|PS3 / XBOX 360 / PC||USA|
By Ishaan . January 6, 2013 . 10:30am
Lara Croft is a very different character in Crystal Dynamics’ upcoming Tomb Raider reboot. In the original Tomb Raider games, Lara was depicted as an elegant, confident and aristocratic explorer. She came from a wealthy background, had her very own mansion (and butler), and constantly travelled the world in search of adventure, with no apparent financial concerns whatsoever.
In contrast, the new Lara Croft is a young, inexperienced woman with a passion for archaeology. She isn’t elegant, she certainly isn’t confident, and little is known of her family background. However, Crystal Dynamics haven’t done away with Lara’s wealthy family roots in their re-imagining. According to the game’s writer, Rhianna Pratchett, Lara still comes from a wealthy background.
“Lara definitely comes from money. Her father is titled,” Pratchett shares in a recent Crystal Dynamics podcast. “At the start of the game her parents are missing. They’ve been missing for a number of years. That side of things is not touched in the game. Her parents don’t appear. So she technically has access to that money, but she doesn’t want to touch it for a number of reasons.”
Pratchett elaborates: “For one, she very much wants to stand on her own two feet. She’s very… I don’t know about stubborn, but she wants to make her own way in the world on her own terms. She puts herself through university. She works several jobs in order to do so, one of which she mentions in the game. She talks about a late shift at the Nine Bells. She doesn’t use her family’s money to do that. She does it herself. Also, because her parents are missing, she doesn’t want to touch that money, because it would sort of be tantamount to admitting that they’re really gone, that they’re not going to come back.”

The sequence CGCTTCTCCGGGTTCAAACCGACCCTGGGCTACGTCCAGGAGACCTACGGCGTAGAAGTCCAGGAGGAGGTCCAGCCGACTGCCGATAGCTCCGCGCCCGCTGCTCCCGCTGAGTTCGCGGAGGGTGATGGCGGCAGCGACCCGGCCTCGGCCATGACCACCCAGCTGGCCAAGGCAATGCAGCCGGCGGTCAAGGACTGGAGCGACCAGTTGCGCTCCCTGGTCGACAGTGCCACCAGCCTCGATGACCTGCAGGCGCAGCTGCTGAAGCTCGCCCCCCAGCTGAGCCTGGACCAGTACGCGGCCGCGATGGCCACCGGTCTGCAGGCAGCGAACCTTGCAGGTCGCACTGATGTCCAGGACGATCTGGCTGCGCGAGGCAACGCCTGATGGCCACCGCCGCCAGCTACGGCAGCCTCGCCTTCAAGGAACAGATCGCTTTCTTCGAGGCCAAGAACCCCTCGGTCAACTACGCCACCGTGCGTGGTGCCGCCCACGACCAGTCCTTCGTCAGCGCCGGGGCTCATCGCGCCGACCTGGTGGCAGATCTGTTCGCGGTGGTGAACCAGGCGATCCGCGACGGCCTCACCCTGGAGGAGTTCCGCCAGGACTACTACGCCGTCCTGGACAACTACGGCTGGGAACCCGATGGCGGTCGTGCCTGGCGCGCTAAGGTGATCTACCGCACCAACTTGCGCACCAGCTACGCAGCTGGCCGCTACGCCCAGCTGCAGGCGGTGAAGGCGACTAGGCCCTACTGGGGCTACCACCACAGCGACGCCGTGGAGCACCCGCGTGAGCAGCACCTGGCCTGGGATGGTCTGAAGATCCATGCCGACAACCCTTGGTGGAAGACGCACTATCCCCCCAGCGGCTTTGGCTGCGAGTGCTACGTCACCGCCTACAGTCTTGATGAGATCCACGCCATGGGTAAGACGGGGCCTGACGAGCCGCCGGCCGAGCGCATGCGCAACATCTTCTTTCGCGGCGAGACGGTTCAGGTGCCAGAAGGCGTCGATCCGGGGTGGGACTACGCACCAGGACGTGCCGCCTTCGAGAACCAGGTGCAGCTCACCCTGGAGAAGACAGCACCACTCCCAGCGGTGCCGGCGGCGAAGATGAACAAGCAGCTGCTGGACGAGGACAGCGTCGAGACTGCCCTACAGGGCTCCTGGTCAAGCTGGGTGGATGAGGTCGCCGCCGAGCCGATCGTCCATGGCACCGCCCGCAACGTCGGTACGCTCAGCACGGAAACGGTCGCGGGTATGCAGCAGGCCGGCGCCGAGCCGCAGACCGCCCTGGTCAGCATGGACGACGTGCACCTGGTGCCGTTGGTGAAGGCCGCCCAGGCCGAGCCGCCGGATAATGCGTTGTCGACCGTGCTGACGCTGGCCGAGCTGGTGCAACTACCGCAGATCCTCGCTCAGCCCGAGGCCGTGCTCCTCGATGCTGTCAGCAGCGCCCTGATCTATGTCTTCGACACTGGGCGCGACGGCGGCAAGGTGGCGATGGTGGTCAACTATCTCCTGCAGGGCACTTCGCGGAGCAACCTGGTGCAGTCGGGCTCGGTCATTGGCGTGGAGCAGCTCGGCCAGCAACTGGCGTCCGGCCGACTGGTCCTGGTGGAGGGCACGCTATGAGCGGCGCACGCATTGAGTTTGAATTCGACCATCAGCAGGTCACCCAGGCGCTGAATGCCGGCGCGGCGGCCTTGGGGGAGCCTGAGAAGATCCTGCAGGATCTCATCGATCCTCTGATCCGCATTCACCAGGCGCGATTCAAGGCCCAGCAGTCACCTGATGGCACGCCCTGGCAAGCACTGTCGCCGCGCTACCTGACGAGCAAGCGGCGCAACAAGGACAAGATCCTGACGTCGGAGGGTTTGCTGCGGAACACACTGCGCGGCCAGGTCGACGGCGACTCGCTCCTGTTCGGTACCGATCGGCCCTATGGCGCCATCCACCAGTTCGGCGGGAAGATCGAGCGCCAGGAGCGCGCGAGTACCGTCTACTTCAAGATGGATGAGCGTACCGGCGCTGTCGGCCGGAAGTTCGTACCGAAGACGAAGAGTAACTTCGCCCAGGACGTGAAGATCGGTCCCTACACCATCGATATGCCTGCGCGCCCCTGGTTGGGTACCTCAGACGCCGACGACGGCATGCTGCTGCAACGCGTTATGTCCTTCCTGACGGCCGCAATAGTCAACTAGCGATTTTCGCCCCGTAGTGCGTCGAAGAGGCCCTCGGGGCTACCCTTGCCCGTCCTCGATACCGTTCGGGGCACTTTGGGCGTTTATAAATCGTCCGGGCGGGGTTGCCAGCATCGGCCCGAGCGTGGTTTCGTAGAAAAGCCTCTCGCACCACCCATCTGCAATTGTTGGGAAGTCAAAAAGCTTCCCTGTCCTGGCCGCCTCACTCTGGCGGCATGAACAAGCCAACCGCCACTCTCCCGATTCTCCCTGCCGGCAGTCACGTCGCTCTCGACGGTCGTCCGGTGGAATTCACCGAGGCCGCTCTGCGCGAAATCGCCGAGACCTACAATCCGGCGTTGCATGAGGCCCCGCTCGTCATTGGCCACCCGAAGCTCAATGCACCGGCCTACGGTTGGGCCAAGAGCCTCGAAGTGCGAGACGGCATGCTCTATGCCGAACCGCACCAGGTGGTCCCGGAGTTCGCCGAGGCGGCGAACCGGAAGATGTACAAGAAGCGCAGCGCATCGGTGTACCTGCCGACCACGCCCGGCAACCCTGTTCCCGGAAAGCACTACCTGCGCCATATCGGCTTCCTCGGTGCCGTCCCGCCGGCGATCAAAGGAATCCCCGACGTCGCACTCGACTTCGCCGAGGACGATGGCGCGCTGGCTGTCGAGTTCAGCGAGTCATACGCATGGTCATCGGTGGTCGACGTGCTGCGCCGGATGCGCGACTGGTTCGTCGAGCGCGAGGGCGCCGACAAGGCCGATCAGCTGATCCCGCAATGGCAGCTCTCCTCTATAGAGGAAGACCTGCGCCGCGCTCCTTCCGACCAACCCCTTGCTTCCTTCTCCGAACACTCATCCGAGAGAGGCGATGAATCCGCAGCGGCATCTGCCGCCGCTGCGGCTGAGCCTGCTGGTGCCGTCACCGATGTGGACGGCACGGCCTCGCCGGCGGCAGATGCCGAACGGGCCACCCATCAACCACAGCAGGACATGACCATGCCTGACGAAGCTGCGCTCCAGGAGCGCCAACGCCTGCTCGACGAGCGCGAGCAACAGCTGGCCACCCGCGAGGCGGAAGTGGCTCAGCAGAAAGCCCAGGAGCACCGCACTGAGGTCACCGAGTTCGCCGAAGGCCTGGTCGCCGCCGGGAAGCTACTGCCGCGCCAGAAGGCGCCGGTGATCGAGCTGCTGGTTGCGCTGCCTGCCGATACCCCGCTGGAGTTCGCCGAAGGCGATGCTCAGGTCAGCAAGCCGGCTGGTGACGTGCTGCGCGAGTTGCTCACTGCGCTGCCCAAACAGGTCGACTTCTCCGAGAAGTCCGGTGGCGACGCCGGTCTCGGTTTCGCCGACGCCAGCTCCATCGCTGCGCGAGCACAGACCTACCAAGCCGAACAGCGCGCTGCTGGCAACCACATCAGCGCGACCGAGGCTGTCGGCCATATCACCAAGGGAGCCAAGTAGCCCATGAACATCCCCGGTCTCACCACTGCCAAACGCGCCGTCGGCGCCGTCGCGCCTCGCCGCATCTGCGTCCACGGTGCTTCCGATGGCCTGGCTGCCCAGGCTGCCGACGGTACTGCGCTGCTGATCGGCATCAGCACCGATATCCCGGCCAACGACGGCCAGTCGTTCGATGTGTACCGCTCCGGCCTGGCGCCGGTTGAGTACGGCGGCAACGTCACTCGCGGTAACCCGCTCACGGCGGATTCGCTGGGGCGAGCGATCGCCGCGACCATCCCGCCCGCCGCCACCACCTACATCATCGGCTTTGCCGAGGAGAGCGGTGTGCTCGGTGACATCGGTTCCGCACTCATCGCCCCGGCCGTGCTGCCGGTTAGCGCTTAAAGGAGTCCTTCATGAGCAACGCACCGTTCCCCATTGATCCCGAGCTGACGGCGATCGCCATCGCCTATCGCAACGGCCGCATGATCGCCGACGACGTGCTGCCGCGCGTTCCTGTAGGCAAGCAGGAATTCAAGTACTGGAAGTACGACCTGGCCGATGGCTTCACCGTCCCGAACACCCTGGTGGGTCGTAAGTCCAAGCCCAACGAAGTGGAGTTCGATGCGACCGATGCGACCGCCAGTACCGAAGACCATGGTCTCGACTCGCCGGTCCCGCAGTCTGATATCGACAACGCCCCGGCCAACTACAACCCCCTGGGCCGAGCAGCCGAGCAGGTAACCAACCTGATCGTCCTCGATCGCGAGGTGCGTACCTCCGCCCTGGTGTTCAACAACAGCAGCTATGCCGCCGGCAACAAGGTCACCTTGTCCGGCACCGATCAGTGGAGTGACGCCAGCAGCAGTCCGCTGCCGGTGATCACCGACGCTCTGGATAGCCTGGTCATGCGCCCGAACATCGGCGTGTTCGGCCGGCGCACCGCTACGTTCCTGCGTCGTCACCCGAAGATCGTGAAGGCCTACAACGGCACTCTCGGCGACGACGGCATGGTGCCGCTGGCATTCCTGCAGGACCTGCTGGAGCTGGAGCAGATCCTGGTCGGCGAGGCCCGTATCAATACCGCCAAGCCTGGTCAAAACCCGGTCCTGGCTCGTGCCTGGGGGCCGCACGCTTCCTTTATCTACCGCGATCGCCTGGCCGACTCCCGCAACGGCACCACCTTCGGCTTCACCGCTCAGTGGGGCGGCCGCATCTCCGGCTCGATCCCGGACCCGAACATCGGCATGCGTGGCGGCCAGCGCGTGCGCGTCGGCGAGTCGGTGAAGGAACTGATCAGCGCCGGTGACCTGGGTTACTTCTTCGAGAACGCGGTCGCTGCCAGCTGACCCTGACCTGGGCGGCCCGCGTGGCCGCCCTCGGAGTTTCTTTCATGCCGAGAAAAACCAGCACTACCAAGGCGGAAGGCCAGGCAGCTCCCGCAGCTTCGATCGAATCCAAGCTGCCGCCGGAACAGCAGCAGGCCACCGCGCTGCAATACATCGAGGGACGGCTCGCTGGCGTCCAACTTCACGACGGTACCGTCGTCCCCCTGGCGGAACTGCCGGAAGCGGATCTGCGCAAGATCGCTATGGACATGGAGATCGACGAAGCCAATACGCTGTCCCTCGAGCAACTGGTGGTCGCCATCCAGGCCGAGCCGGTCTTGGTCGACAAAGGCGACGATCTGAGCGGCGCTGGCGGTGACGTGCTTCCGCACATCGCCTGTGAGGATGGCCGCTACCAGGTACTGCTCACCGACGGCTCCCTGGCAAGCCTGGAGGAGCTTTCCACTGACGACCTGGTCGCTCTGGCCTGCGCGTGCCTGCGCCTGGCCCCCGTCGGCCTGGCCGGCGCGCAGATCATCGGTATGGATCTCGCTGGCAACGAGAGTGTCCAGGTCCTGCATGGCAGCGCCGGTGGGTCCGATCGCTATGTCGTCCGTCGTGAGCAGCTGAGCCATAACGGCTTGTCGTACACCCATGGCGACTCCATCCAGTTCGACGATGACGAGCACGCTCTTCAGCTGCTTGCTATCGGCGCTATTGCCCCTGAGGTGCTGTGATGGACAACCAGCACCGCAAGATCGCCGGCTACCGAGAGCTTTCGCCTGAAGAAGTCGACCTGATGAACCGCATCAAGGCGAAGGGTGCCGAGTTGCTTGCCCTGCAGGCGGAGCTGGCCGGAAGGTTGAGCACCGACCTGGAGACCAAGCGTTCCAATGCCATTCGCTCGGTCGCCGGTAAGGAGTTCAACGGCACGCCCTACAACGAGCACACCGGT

These aspects of Lara’s past aren’t explored in the games, but are explored in the promotional Tomb Raider comics that take place in the weeks running up to the events of the game. Lara’s wealth is tied up in trusts and various other arrangements, so she can’t access any of it.
These changes, Pratchett—who is also involved with the comics—says, were made to make Lara feel more relatable, and less like a character who has the ability to throw money and fancy gadgets at every problem, adding that: “She might get there one day, but this is how Lara feels at 21.”
Pratchett provides her thoughts with regard to Lara’s trademark confidence, which is absent at the start of the new Tomb Raider as well.
“I know that some people have felt that we’re breaking down Lara in this game. That we’re taking a strong character and sort of breaking her down through the events that happen. But that’s really not the case,” Pratchett says.
She continues: “What we’re doing is taking her back to a time when she didn’t have the answers to everything. She didn’t have the guns and the gadgets to deal with every situation. She was seeing everything with fresh eyes and she didn’t know she was capable of doing these things. So she’s on that mission of self-discovery.”
The goal, Pratchett shares, is to allow Lara to discover that she does have all of the traits that Tomb Raider fans associate with her character.
“I think it was a little bit shocking to players, to see Lara being scared,” Pratchett admits. “You rarely see characters being scared, especially when they’re usually seen as so strong and capable. I think that was a bit of a shock for people. But we’re playing a long game with Lara. When you see Lara scared and asking Roth for help, that’s very early on in the game.”
You can listen to the full podcast with Pratchett here. Tomb Raider is scheduled for release on March 5th, 2013 on the PC, Xbox 360 and PlayStation 3.